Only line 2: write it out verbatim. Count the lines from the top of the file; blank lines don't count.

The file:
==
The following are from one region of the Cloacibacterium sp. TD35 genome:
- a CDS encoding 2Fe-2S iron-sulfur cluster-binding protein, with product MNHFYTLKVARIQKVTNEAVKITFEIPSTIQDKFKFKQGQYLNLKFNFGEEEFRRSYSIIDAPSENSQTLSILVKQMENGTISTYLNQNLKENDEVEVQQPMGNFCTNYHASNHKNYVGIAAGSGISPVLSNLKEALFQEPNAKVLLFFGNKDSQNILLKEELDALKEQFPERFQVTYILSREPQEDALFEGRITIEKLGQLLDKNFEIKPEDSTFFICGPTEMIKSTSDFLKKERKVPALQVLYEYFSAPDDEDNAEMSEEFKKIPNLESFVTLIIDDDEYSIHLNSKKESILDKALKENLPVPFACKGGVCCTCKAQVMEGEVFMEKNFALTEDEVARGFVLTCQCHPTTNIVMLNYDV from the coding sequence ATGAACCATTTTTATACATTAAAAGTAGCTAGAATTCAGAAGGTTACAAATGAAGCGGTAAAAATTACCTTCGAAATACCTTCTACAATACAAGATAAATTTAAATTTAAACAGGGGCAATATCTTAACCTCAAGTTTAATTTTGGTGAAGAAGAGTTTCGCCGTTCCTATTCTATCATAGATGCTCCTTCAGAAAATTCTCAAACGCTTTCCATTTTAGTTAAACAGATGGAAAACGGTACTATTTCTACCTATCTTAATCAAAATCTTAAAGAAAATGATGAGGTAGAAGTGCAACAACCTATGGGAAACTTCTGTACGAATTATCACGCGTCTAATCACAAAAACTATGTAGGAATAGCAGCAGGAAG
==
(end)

- a CDS encoding 2Fe-2S iron-sulfur cluster-binding protein, with product MNHFYTLKVARIQKVTNEAVKITFEIPSTIQDKFKFKQGQYLNLKFNFGEEEFRRSYSIIDAPSENSQTLSILVKQMENGTISTYLNQNLKENDEVEVQQPMGNFCTNYHASNHKNYVGIAAGSGISPVLSNLKEALFQEPNAKVLLFFGNKDSQNILLKEELDALKEQFPERFQVTYILSREPQEDALFEGRITIEKLGQLLDKNFEIKPEDSTFFICGPTEMIKSTSDFLKKERKVPALQVLYEYFSAPDDEDNAEMSEEFKKIPNLESFVTLIIDDDEYSIHLNSKKESILDKALKENLPVPFACKGGVCCTCKAQVMEGEVFMEKNFALTEDEVARGFVLTCQCHPTTNIVMLNYDV from the coding sequence ATGAACCATTTTTATACATTAAAAGTAGCTAGAATTCAGAAGGTTACAAATGAAGCGGTAAAAATTACCTTCGAAATACCTTCTACAATACAAGATAAATTTAAATTTAAACAGGGGCAATATCTTAACCTCAAGTTTAATTTTGGTGAAGAAGAGTTTCGCCGTTCCTATTCTATCATAGATGCTCCTTCAGAAAATTCTCAAACGCTTTCCATTTTAGTTAAACAGATGGAAAACGGTACTATTTCTACCTATCTTAATCAAAATCTTAAAGAAAATGATGAGGTAGAAGTGCAACAACCTATGGGAAACTTCTGTACGAATTATCACGCGTCTAATCACAAAAACTATGTAGGAATAGCAGCAGGAAG